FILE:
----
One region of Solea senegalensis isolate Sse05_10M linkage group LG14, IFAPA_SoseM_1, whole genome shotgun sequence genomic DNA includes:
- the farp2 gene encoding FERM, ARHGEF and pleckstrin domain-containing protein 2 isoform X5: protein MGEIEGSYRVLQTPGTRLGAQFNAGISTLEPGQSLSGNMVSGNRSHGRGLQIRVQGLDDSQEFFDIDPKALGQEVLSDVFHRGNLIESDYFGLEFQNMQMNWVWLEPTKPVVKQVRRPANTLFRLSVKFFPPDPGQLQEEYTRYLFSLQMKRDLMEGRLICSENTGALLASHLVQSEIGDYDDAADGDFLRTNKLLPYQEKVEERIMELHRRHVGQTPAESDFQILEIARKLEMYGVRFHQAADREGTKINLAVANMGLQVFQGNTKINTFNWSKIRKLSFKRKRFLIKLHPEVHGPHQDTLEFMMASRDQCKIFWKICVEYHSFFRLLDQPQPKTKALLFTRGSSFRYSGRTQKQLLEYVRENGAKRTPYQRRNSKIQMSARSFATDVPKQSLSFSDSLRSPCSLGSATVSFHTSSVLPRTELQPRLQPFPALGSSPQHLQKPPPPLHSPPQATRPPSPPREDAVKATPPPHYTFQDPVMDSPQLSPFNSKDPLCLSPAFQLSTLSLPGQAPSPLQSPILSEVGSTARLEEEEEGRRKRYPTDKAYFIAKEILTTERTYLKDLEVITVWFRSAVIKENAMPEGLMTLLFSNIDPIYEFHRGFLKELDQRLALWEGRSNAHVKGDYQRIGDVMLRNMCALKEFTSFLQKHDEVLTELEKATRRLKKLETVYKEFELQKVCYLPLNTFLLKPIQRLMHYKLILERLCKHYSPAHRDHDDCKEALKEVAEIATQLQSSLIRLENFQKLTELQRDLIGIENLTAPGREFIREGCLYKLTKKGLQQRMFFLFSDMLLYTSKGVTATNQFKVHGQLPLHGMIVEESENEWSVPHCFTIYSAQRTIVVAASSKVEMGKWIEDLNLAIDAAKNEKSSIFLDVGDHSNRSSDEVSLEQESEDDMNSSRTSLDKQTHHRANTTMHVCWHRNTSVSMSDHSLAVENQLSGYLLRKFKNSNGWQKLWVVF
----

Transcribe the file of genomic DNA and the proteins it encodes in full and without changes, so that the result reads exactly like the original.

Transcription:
One region of Solea senegalensis isolate Sse05_10M linkage group LG14, IFAPA_SoseM_1, whole genome shotgun sequence genomic DNA includes:
- the farp2 gene encoding FERM, ARHGEF and pleckstrin domain-containing protein 2 isoform X5: protein MGEIEGSYRVLQTPGTRLGAQFNAGISTLEPGQSLSGNMVSGNRSHGRGLQIRVQGLDDSQEFFDIDPKALGQEVLSDVFHRGNLIESDYFGLEFQNMQMNWVWLEPTKPVVKQVRRPANTLFRLSVKFFPPDPGQLQEEYTRYLFSLQMKRDLMEGRLICSENTGALLASHLVQSEIGDYDDAADGDFLRTNKLLPYQEKVEERIMELHRRHVGQTPAESDFQILEIARKLEMYGVRFHQAADREGTKINLAVANMGLQVFQGNTKINTFNWSKIRKLSFKRKRFLIKLHPEVHGPHQDTLEFMMASRDQCKIFWKICVEYHSFFRLLDQPQPKTKALLFTRGSSFRYSGRTQKQLLEYVRENGAKRTPYQRRNSKIQMSARSFATDVPKQSLSFSDSLRSPCSLGSATVSFHTSSVLPRTELQPRLQPFPALGSSPQHLQKPPPPLHSPPQATRPPSPPREDAVKATPPPHYTFQDPVMDSPQLSPFNSKDPLCLSPAFQLSTLSLPGQAPSPLQSPILSEVGSTARLEEEEEGRRKRYPTDKAYFIAKEILTTERTYLKDLEVITVWFRSAVIKENAMPEGLMTLLFSNIDPIYEFHRGFLKELDQRLALWEGRSNAHVKGDYQRIGDVMLRNMCALKEFTSFLQKHDEVLTELEKATRRLKKLETVYKEFELQKVCYLPLNTFLLKPIQRLMHYKLILERLCKHYSPAHRDHDDCKEALKEVAEIATQLQSSLIRLENFQKLTELQRDLIGIENLTAPGREFIREGCLYKLTKKGLQQRMFFLFSDMLLYTSKGVTATNQFKVHGQLPLHGMIVEESENEWSVPHCFTIYSAQRTIVVAASSKVEMGKWIEDLNLAIDAAKNEKSSIFLDVGDHSNRSSDEVSLEQESEDDMNSSRTSLDKQTHHRANTTMHVCWHRNTSVSMSDHSLAVENQLSGYLLRKFKNSNGWQKLWVVF